|Publication number||US5866249 A|
|Application number||US 08/574,246|
|Publication date||2 Feb 1999|
|Filing date||18 Dec 1995|
|Priority date||18 Dec 1995|
|Also published as||CA2238617A1, EP0868494A1, US5858150, WO1997022675A1|
|Publication number||08574246, 574246, US 5866249 A, US 5866249A, US-A-5866249, US5866249 A, US5866249A|
|Inventors||David J. Yarusso, Patrick D. Hyde|
|Original Assignee||Minnesota Mining And Manufacturing Company|
|Export Citation||BiBTeX, EndNote, RefMan|
|Patent Citations (5), Non-Patent Citations (2), Referenced by (82), Classifications (17), Legal Events (6)|
|External Links: USPTO, USPTO Assignment, Espacenet|
1. Field of the Invention
This invention relates to pressure-sensitive adhesives, articles comprising substrates or backings coated with such adhesives, a hot-melt process for preparing such adhesive-coated backings, and the use of such articles. More specifically, this invention relates to pressure-sensitive adhesives having a partially oriented and partially crystallized elastomer component which, in a particularly preferred embodiment, imparts anisotropic peel behavior to the adhesive.
2. Description of the Related Art
Pressure-sensitive adhesives ("PSAs") are typically provided in the form of a tacky adhesive coating that is disposed on a backing (e.g., a tape or a sheet made of polymeric film, metal foil, paper, cloth, release liner, etc.). Such adhesives are useful for adhesively bonding two surfaces together with light finger-pressure, so as to form a relatively weak bond that usually can be easily broken by peeling the adhesive-coated tape or sheet to remove it from the surface to which it is attached. Preferably the adhesive-coated tape or sheet can be removed without damaging the surface and without leaving adhesive residue behind. A PSA article commonly used today is Scotch™ brand masking tape made by the 3M Company, which began using rubber-based PSAs for such articles in the late 1920s.
A solvent-free, hot-melt process for preparing a PSA from a tackified non-thermoplastic elastomer, such as natural rubber, polyisobutylene, and other hydrocarbon elastomers, is described in the PCT international patent application (of the assignee hereof) published May 26, 1994 as WO 94/11175. The process uses a continuous compounding device that has a sequence of alternating conveying zones and processing zones which masticate the elastomer and mix the elastomer, tackifier, and adjuvants to form the adhesive. Molten adhesive may be pumped through a coating die in the form of a thin film and directly onto a support which preferably comprises a moving web that passes around a heated coating roll.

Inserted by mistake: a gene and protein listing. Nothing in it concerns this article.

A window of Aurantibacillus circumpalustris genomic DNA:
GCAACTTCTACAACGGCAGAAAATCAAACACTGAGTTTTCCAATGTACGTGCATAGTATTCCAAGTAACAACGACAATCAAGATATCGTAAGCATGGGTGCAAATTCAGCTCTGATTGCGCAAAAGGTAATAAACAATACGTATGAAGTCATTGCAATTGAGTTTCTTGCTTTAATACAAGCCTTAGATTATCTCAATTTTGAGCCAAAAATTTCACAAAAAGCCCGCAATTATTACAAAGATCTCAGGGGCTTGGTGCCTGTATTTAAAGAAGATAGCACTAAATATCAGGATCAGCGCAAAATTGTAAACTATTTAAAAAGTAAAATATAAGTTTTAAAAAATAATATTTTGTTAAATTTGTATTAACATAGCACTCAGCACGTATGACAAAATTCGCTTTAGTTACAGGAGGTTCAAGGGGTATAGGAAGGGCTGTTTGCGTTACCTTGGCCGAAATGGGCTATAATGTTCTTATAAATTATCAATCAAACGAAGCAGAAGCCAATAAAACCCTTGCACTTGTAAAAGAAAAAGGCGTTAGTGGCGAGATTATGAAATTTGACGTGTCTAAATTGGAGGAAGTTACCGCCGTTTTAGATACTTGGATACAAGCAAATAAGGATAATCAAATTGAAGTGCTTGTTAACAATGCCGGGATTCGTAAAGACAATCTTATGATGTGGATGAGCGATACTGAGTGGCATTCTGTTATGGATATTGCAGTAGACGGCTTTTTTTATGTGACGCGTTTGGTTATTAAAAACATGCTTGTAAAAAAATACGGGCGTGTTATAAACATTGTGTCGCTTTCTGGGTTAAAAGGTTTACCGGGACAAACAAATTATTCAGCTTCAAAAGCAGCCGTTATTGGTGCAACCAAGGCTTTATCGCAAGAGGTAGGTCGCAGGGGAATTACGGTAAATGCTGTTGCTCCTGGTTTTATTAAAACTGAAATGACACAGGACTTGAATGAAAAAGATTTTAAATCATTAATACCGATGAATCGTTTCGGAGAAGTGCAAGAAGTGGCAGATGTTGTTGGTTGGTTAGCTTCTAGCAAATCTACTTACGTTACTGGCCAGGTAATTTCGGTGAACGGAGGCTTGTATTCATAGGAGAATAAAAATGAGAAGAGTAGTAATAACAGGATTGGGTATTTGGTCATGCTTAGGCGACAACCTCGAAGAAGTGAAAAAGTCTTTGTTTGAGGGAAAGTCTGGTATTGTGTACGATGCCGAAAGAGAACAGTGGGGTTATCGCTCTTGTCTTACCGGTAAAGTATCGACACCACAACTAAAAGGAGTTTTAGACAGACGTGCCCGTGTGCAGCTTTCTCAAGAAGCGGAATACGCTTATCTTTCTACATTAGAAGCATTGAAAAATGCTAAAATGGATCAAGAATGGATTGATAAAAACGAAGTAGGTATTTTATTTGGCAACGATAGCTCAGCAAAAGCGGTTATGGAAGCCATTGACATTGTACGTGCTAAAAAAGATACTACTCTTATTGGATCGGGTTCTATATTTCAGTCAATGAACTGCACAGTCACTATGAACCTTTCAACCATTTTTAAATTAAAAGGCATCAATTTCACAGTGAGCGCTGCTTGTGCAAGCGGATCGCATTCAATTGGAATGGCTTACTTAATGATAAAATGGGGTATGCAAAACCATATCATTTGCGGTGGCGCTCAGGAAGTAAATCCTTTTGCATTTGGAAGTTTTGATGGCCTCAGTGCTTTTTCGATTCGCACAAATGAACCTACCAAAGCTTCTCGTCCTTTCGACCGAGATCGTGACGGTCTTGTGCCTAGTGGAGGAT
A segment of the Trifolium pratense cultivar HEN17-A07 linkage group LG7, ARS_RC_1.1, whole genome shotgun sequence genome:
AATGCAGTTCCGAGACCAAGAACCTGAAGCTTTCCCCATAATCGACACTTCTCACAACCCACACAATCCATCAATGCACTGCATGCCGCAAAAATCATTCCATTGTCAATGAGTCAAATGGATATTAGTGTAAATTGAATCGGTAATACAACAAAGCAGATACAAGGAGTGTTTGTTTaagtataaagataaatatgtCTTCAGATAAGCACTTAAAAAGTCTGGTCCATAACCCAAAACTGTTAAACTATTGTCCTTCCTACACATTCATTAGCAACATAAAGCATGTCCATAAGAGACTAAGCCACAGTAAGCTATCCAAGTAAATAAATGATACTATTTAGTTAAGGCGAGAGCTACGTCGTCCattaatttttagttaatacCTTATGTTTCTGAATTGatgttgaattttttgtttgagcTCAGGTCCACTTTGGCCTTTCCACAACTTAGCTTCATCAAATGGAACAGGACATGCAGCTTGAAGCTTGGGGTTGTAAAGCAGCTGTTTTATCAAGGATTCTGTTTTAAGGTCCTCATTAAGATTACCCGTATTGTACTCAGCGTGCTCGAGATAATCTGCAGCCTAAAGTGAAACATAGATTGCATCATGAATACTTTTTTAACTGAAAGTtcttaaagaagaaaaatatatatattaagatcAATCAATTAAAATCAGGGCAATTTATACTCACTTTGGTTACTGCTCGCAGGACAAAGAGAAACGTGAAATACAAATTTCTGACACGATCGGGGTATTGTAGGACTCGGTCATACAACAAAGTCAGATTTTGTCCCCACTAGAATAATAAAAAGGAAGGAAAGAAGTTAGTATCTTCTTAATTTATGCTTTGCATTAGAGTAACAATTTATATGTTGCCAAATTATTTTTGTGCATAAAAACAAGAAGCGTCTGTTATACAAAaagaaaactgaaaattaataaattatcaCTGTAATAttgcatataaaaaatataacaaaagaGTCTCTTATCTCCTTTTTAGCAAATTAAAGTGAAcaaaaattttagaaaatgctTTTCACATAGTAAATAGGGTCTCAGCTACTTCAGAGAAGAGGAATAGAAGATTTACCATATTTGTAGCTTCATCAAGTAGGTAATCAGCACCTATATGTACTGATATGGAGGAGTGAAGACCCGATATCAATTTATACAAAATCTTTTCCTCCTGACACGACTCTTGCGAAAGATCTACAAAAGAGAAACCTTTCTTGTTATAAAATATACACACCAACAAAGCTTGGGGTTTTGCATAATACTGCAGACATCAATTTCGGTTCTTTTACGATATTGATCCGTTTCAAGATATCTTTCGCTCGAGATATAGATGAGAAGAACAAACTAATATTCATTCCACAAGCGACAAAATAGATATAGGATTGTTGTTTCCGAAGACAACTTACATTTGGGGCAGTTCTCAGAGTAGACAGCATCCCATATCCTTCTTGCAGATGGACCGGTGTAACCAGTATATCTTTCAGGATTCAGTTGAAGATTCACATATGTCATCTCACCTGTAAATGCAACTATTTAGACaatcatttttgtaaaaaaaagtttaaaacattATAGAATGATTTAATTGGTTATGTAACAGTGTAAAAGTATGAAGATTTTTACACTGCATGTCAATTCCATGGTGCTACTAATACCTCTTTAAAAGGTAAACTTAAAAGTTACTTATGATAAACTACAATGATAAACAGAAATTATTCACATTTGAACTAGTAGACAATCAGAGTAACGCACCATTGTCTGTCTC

Japanese kokai patent application no. HEI 7 1995!-18227, published Jan. 20, 1995, describes anisotropic adhesive material having an adhesive layer on at least one side of a base having anisotropic flexibility and corrugated orcord-like structure.
U.S. Pat. No. 5,156,911 (Stewart), issued Oct. 20, 1992, discloses skin-activated, temperature-sensitive adhesive assemblies. In one embodiment there is an adhesive that is substantially non-tacky at or below room temperature, becomes aggressively tacky at skin temperature, but reverts to its substantially non-tacky condition upon cooling (e.g., by applying ice or a cold pack). Regardless of the embodiment, the adhesive includes a crystallizable polymer that may be crosslinked. Similar materials are described by R. Clarke et al. in "Temperature Switchable Pressure Sensitive Adhesives," Adhesives Age, September, 1993, pp. 39-41.
There is a desire for adhesives that have anisotropic peel behavior (i.e., different adhesion when peeled in different directions). Such adhesives would be useful in many applications (e.g., graphic application tapes and other uses described more fully below). If an adhesive article having such properties could be provided independent of a backing, substantial flexibility in backing selection would be possible. It would also be desirable if a known adhesive composition could be manufactured in a manner to provide such properties. There is also a desire for adhesives having heat activatable tack as these would be useful in situations where low initial tack is advantageous, especially if known adhesive compositions can be manufactured in a manner to provide such properties.